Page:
Say I have the following python script to read in serial data from my Arduino:

import serial

ser = serial.Serial("dev/ttyACM1", 9600)
ser.timeout = 2

On the other end I've flashed my Arduino with a program that sends 20 voltage readings every 0.5 seconds. The Arduino starts sending those readings from the moment it's hooked up, then after 20 seconds it stops and sends nothing.

Now what I've noticed is that I can read those 20 voltage values using the first script whenever I want. That is, I can hook up the Arduino, wait a couple of minutes then read in the values. This makes me think that the data is getting stored somewhere. I'm inclined to think that it's not being stored on the Arduino but on my laptop somewhere.

I've come up with a few questions that I hope the community could help me with:

  1. Where is PySerial getting the data from (the Arduino or some buffer on my laptop)?
  2. For how long is the data stored in this place?
  3. Is there a way to clear this space before reading in values?
  4. How much storage space is there?
  5. When you set the baud rate in PySerial (second line in script), is this the rate that PySerial reads data from the storage area (not the Arduino)?
  6. I've noticed that if I set the baud rate in PySerial too high the first few lines of data are fragmented and sometimes completely wrong, why?
  7. Not exactly related but when you set serial.Serial.timeout are the units in seconds?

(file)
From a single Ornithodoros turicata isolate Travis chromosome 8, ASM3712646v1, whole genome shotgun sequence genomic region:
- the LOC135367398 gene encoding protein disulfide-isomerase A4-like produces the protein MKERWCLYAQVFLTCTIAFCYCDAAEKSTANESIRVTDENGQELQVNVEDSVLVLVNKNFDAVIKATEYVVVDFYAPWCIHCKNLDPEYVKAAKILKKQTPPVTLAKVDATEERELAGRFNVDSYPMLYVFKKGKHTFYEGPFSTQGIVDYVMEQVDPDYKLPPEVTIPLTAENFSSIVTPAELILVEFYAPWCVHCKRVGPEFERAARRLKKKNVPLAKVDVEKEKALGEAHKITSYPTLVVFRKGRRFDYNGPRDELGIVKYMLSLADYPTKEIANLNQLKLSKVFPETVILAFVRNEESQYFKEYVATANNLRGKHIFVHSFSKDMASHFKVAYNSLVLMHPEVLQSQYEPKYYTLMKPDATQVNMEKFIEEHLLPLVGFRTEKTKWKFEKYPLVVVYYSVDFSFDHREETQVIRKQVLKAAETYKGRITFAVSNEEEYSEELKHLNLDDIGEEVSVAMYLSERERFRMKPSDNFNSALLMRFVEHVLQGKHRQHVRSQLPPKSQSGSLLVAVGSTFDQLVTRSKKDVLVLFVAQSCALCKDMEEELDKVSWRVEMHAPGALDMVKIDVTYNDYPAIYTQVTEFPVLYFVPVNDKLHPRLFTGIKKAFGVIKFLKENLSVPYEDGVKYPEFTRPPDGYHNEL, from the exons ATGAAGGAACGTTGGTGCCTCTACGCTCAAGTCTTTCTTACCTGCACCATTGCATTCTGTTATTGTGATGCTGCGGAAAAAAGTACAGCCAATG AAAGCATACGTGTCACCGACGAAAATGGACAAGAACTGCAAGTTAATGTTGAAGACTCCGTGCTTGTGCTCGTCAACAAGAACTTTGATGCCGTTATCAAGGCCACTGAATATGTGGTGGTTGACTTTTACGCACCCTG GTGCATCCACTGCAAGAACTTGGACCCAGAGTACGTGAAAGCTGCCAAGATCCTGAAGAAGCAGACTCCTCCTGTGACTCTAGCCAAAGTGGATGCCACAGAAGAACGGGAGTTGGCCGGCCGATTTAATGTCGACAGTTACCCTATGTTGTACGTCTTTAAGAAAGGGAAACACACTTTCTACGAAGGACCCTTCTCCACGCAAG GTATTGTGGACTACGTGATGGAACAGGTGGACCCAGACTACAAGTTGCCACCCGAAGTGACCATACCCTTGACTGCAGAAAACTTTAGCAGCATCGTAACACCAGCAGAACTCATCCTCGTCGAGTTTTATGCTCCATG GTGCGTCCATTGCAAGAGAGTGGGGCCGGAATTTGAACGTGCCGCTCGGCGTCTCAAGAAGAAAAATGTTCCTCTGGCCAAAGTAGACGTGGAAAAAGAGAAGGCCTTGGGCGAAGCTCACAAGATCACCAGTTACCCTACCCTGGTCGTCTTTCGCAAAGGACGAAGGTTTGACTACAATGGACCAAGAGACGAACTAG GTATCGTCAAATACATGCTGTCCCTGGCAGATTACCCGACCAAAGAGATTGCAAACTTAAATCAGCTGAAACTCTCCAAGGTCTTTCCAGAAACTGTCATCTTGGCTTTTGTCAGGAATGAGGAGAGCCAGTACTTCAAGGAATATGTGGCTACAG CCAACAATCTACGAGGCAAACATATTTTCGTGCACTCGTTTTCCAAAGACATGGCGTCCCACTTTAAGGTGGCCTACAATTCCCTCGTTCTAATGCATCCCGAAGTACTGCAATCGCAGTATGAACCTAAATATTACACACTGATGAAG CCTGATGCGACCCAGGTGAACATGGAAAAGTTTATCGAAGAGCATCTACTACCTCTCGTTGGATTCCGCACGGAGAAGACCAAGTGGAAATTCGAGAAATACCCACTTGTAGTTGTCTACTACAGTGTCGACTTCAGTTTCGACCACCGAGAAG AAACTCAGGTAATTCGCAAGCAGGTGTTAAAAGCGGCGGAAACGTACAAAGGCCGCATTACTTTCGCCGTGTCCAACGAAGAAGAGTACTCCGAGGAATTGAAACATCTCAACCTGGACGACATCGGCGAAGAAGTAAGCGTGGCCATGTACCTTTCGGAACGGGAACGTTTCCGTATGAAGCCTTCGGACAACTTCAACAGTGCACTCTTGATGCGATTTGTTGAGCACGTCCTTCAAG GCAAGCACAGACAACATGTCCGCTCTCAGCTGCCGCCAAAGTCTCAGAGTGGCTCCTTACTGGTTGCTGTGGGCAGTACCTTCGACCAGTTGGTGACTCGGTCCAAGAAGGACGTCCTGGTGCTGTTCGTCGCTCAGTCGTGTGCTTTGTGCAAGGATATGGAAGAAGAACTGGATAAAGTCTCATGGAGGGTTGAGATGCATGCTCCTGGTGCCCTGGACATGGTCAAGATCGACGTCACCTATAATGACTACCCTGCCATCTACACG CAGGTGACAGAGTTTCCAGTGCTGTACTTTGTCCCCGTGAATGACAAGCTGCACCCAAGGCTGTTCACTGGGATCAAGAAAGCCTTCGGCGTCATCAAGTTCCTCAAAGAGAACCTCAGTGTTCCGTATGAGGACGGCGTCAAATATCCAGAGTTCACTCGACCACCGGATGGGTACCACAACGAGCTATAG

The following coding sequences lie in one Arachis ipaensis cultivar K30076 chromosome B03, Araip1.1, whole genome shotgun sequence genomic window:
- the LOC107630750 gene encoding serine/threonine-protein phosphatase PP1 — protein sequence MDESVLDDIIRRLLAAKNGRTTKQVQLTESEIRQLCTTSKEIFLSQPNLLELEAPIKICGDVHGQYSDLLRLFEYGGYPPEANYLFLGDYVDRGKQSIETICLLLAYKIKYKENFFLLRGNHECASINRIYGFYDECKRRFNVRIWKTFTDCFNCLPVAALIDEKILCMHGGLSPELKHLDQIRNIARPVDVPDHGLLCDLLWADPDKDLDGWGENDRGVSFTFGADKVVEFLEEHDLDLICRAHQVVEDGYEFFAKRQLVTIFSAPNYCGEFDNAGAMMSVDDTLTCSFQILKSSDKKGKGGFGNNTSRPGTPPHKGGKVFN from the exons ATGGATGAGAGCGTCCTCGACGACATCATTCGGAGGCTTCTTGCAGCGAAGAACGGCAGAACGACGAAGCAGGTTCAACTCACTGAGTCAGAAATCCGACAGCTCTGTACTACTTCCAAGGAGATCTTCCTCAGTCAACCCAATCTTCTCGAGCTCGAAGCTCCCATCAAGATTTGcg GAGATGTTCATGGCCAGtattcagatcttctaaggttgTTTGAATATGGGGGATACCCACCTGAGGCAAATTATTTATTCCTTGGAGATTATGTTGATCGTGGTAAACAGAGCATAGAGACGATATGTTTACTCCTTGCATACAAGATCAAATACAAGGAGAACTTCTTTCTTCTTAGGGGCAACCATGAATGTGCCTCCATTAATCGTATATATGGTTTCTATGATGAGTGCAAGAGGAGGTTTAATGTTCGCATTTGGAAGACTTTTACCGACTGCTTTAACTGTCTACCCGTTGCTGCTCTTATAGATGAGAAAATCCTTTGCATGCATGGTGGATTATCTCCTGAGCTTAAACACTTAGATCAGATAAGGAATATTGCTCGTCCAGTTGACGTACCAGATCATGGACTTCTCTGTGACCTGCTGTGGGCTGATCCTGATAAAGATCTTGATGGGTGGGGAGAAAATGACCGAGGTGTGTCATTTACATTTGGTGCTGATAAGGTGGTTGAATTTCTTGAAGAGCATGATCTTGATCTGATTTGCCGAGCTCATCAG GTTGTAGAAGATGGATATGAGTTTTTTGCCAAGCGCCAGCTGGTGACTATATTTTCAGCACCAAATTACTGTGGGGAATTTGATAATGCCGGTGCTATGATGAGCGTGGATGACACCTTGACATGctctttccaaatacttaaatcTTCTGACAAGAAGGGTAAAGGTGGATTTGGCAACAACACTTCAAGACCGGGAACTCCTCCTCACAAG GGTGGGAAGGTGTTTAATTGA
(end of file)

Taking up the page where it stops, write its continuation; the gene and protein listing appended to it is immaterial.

I appreciate your time.


Have you tried using a terminal program like TerraTerm (windows) or GTKTerm (linux) to open the same port to the arduino? I think this would be helpful to answer some of your questions.

Some quick answers to your questions that I can dump off the top of my head.

  1. From the port specified, I'm guessing you are asking something deeper than this?
  2. If you do a

    x = ser.readlines()

    then the data will be in x as long as you'd like.

  3. There is a flush function defined in PySerial
  4. Not sure. You can specify how many characters you would like to read though example:

    x = ser.read(number) The pyserial documentation states the following Read size bytes from the serial port. If a timeout is set it may return less characters as requested. With no timeout it will block until the requested number of bytes is read. http://pyserial.sourceforge.net/pyserial_api.html

  5. This is the clock rate of the port you are opening, ie /dev/ttyACM1, most serial comms are at 9600, if you happen to be using a USB to serial you'll need 115200

  6. Clock rate mismatch. You're computer is sampling data at a rate higher than the arduino is providing it, causing it to be incorrectly displayed.
  7. Seconds, quote from Pyserial documentation : "timeout = x: set timeout to x seconds (float allowed)" Same link as number 4

Hope that helps some!

Your Answer

By clicking “Post Your Answer”, you agree to our terms of service, privacy policy and cookie policy